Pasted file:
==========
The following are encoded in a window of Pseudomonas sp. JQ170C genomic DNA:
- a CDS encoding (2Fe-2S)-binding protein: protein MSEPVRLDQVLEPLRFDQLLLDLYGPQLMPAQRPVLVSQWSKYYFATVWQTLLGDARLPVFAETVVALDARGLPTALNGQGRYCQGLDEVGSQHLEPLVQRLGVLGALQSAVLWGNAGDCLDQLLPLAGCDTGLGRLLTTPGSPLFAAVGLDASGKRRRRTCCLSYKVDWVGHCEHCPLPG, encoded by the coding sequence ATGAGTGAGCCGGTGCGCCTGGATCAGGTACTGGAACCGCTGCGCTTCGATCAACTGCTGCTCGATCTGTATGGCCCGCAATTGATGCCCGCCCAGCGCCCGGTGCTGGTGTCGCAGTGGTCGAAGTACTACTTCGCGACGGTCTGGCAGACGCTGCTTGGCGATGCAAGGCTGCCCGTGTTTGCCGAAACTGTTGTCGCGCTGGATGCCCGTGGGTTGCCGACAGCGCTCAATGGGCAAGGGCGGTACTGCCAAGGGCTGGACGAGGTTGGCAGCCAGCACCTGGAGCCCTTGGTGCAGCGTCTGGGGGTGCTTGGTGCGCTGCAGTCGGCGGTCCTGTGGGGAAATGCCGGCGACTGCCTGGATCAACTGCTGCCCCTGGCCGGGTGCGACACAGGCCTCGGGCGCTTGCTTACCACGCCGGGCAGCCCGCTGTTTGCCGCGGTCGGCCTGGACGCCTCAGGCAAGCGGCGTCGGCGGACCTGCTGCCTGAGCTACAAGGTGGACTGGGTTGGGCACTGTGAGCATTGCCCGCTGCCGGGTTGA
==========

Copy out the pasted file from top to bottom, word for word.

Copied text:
The following are encoded in a window of Pseudomonas sp. JQ170C genomic DNA:
- a CDS encoding (2Fe-2S)-binding protein: protein MSEPVRLDQVLEPLRFDQLLLDLYGPQLMPAQRPVLVSQWSKYYFATVWQTLLGDARLPVFAETVVALDARGLPTALNGQGRYCQGLDEVGSQHLEPLVQRLGVLGALQSAVLWGNAGDCLDQLLPLAGCDTGLGRLLTTPGSPLFAAVGLDASGKRRRRTCCLSYKVDWVGHCEHCPLPG, encoded by the coding sequence ATGAGTGAGCCGGTGCGCCTGGATCAGGTACTGGAACCGCTGCGCTTCGATCAACTGCTGCTCGATCTGTATGGCCCGCAATTGATGCCCGCCCAGCGCCCGGTGCTGGTGTCGCAGTGGTCGAAGTACTACTTCGCGACGGTCTGGCAGACGCTGCTTGGCGATGCAAGGCTGCCCGTGTTTGCCGAAACTGTTGTCGCGCTGGATGCCCGTGGGTTGCCGACAGCGCTCAATGGGCAAGGGCGGTACTGCCAAGGGCTGGACGAGGTTGGCAGCCAGCACCTGGAGCCCTTGGTGCAGCGTCTGGGGGTGCTTGGTGCGCTGCAGTCGGCGGTCCTGTGGGGAAATGCCGGCGACTGCCTGGATCAACTGCTGCCCCTGGCCGGGTGCGACACAGGCCTCGGGCGCTTGCTTACCACGCCGGGCAGCCCGCTGTTTGCCGCGGTCGGCCTGGACGCCTCAGGCAAGCGGCGTCGGCGGACCTGCTGCCTGAGCTACAAGGTGGACTGGGTTGGGCACTGTGAGCATTGCCCGCTGCCGGGTTGA